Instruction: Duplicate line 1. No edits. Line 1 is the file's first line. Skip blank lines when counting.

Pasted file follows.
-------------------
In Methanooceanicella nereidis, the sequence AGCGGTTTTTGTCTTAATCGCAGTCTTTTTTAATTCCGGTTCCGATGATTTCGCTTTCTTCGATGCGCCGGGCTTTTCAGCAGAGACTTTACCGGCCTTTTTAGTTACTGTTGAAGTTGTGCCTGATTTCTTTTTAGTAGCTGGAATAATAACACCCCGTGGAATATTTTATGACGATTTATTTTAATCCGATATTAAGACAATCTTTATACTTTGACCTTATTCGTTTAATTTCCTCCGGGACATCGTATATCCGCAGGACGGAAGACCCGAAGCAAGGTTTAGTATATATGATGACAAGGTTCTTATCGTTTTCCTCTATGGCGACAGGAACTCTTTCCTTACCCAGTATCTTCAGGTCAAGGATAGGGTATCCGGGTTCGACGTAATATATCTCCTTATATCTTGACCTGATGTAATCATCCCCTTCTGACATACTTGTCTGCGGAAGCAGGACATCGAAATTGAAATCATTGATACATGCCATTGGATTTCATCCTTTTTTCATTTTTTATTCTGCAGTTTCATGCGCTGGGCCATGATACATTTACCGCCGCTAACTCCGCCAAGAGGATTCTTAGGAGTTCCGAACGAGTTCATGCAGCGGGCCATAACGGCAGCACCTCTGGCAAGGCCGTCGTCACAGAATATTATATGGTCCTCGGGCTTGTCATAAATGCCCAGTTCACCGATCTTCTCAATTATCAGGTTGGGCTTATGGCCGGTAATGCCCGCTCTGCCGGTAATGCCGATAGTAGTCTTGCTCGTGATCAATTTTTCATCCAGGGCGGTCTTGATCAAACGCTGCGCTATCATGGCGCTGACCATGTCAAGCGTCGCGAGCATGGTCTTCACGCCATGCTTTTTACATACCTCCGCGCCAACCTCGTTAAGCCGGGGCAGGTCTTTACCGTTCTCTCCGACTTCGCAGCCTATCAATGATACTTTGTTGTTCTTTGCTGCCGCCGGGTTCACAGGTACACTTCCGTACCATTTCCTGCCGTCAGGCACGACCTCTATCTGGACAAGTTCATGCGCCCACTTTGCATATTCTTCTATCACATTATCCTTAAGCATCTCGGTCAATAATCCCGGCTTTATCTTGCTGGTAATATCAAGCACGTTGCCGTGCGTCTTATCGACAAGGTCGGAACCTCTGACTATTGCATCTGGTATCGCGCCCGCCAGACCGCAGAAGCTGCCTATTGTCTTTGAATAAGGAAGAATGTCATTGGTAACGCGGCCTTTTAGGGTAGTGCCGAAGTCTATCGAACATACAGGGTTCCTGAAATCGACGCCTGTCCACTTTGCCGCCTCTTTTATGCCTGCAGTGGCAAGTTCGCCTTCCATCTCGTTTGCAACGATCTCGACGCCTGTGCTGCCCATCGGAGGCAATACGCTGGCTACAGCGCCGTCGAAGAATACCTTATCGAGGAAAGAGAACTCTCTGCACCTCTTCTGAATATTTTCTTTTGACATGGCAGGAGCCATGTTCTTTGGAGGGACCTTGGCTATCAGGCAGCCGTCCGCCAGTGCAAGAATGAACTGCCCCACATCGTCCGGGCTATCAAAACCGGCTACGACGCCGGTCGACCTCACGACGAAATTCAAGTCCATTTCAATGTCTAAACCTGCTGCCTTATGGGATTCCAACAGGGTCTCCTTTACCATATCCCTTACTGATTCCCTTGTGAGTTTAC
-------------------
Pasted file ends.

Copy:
In Methanooceanicella nereidis, the sequence AGCGGTTTTTGTCTTAATCGCAGTCTTTTTTAATTCCGGTTCCGATGATTTCGCTTTCTTCGATGCGCCGGGCTTTTCAGCAGAGACTTTACCGGCCTTTTTAGTTACTGTTGAAGTTGTGCCTGATTTCTTTTTAGTAGCTGGAATAATAACACCCCGTGGAATATTTTATGACGATTTATTTTAATCCGATATTAAGACAATCTTTATACTTTGACCTTATTCGTTTAATTTCCTCCGGGACATCGTATATCCGCAGGACGGAAGACCCGAAGCAAGGTTTAGTATATATGATGACAAGGTTCTTATCGTTTTCCTCTATGGCGACAGGAACTCTTTCCTTACCCAGTATCTTCAGGTCAAGGATAGGGTATCCGGGTTCGACGTAATATATCTCCTTATATCTTGACCTGATGTAATCATCCCCTTCTGACATACTTGTCTGCGGAAGCAGGACATCGAAATTGAAATCATTGATACATGCCATTGGATTTCATCCTTTTTTCATTTTTTATTCTGCAGTTTCATGCGCTGGGCCATGATACATTTACCGCCGCTAACTCCGCCAAGAGGATTCTTAGGAGTTCCGAACGAGTTCATGCAGCGGGCCATAACGGCAGCACCTCTGGCAAGGCCGTCGTCACAGAATATTATATGGTCCTCGGGCTTGTCATAAATGCCCAGTTCACCGATCTTCTCAATTATCAGGTTGGGCTTATGGCCGGTAATGCCCGCTCTGCCGGTAATGCCGATAGTAGTCTTGCTCGTGATCAATTTTTCATCCAGGGCGGTCTTGATCAAACGCTGCGCTATCATGGCGCTGACCATGTCAAGCGTCGCGAGCATGGTCTTCACGCCATGCTTTTTACATACCTCCGCGCCAACCTCGTTAAGCCGGGGCAGGTCTTTACCGTTCTCTCCGACTTCGCAGCCTATCAATGATACTTTGTTGTTCTTTGCTGCCGCCGGGTTCACAGGTACACTTCCGTACCATTTCCTGCCGTCAGGCACGACCTCTATCTGGACAAGTTCATGCGCCCACTTTGCATATTCTTCTATCACATTATCCTTAAGCATCTCGGTCAATAATCCCGGCTTTATCTTGCTGGTAATATCAAGCACGTTGCCGTGCGTCTTATCGACAAGGTCGGAACCTCTGACTATTGCATCTGGTATCGCGCCCGCCAGACCGCAGAAGCTGCCTATTGTCTTTGAATAAGGAAGAATGTCATTGGTAACGCGGCCTTTTAGGGTAGTGCCGAAGTCTATCGAACATACAGGGTTCCTGAAATCGACGCCTGTCCACTTTGCCGCCTCTTTTATGCCTGCAGTGGCAAGTTCGCCTTCCATCTCGTTTGCAACGATCTCGACGCCTGTGCTGCCCATCGGAGGCAATACGCTGGCTACAGCGCCGTCGAAGAATACCTTATCGAGGAAAGAGAACTCTCTGCACCTCTTCTGAATATTTTCTTTTGACATGGCAGGAGCCATGTTCTTTGGAGGGACCTTGGCTATCAGGCAGCCGTCCGCCAGTGCAAGAATGAACTGCCCCACATCGTCCGGGCTATCAAAACCGGCTACGACGCCGGTCGACCTCACGACGAAATTCAAGTCCATTTCAATGTCTAAACCTGCTGCCTTATGGGATTCCAACAGGGTCTCCTTTACCATATCCCTTACTGATTCCCTTGTGAGTTTAC